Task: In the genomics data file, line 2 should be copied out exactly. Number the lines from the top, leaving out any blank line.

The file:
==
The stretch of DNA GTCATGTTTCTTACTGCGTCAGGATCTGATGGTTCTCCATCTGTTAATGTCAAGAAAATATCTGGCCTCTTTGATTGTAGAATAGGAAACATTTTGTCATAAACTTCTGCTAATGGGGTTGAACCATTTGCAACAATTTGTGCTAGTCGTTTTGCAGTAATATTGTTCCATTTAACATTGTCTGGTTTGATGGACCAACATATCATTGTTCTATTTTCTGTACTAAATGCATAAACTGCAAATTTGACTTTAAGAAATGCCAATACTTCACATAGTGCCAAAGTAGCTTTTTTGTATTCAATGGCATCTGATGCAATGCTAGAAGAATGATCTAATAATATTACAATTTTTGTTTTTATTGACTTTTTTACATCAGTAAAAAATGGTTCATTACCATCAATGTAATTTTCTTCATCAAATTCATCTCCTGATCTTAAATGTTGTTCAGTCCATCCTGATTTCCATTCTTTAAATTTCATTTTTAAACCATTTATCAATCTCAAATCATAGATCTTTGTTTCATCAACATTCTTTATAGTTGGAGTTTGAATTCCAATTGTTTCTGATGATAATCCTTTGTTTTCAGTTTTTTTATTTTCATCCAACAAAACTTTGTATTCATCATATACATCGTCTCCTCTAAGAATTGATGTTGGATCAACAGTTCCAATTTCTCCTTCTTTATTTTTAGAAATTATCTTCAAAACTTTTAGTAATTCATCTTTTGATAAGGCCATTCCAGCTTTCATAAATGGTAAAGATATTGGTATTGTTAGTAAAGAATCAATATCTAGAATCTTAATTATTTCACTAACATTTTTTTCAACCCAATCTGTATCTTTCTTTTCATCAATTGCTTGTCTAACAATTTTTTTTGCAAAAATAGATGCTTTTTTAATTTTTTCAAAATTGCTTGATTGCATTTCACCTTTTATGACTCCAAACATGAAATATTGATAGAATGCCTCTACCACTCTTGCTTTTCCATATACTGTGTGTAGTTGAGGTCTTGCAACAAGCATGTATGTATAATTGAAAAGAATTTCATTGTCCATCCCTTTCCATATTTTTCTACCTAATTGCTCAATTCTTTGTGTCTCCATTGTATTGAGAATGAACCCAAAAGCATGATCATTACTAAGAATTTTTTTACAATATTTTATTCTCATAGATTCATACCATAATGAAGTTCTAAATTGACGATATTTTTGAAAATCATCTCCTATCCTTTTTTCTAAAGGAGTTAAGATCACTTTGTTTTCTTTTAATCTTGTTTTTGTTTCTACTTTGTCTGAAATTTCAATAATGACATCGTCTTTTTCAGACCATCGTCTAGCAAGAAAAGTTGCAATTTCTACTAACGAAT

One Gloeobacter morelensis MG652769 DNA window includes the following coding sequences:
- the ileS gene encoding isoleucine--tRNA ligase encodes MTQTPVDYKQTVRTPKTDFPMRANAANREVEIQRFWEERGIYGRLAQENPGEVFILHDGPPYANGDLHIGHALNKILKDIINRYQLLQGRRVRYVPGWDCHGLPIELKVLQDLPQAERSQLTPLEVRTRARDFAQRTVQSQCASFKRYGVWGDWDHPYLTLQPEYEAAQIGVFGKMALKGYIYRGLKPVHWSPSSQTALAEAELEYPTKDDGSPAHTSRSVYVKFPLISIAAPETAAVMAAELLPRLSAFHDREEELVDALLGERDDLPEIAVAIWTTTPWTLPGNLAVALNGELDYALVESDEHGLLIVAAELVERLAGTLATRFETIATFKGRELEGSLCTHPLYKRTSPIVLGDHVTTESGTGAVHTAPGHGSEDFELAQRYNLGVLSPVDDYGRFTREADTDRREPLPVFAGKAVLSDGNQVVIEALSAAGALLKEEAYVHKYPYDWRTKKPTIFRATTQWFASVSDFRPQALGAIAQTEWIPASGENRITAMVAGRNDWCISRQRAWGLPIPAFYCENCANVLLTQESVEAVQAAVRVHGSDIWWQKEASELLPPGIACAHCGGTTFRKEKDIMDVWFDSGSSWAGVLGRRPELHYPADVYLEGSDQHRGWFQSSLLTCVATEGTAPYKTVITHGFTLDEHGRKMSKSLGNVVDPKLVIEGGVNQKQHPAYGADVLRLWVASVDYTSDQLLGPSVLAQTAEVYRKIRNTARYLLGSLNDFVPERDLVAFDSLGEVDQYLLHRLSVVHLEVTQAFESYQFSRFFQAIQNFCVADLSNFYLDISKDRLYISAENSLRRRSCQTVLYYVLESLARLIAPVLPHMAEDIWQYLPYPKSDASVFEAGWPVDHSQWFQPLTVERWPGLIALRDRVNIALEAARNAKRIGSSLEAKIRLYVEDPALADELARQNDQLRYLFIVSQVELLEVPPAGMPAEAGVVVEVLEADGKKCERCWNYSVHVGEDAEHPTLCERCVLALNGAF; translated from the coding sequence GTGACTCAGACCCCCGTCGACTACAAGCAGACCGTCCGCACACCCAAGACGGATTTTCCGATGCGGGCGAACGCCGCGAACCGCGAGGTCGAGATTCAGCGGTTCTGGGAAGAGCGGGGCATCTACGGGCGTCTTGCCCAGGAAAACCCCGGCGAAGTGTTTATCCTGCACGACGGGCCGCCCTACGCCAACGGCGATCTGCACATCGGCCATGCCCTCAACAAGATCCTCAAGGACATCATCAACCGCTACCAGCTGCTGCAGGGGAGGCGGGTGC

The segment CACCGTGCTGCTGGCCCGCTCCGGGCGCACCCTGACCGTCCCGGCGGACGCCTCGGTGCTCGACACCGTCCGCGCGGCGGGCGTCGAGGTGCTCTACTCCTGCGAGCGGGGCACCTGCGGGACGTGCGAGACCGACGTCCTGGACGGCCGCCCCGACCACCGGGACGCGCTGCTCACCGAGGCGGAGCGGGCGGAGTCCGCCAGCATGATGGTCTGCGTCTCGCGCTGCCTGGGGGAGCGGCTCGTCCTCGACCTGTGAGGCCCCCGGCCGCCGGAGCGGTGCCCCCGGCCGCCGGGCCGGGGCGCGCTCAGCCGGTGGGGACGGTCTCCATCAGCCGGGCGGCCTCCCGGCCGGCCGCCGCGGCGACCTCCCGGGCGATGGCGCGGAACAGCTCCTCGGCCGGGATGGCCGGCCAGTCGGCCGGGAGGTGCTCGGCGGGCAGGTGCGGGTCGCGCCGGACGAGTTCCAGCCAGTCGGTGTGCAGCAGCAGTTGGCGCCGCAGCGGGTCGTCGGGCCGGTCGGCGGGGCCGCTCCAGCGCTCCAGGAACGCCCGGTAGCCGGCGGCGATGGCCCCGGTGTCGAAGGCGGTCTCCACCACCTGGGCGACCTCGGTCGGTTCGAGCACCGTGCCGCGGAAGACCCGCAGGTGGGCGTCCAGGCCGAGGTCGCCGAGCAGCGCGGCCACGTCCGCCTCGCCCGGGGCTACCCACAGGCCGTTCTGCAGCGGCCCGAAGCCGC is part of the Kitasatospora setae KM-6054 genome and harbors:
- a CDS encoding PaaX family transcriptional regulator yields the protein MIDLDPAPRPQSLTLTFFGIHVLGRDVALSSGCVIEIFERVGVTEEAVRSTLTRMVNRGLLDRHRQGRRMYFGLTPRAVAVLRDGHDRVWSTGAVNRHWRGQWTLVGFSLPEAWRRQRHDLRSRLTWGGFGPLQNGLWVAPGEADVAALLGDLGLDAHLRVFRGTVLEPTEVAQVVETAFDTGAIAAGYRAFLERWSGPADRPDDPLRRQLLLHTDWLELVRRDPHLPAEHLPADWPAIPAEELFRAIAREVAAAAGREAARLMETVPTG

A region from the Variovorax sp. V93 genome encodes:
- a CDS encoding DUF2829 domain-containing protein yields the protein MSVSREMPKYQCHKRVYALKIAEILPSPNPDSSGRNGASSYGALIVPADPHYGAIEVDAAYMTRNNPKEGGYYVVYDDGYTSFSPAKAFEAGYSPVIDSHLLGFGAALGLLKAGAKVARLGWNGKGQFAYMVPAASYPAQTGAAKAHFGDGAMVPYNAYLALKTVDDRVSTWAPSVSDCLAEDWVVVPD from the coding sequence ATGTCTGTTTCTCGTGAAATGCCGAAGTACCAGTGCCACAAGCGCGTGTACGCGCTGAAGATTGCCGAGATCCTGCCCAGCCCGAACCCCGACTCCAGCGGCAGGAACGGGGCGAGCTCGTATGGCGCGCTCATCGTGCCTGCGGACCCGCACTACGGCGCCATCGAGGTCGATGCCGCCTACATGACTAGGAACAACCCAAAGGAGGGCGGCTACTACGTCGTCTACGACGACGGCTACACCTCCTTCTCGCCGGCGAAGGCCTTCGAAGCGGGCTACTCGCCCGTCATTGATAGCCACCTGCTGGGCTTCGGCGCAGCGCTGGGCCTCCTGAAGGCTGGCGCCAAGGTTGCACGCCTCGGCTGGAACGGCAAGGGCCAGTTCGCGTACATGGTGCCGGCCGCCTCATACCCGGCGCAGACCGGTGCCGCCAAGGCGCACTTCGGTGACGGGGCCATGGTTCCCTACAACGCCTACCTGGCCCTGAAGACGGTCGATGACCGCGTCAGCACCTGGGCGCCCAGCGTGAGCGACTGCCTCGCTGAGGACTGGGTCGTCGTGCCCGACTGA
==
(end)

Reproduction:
One Gloeobacter morelensis MG652769 DNA window includes the following coding sequences: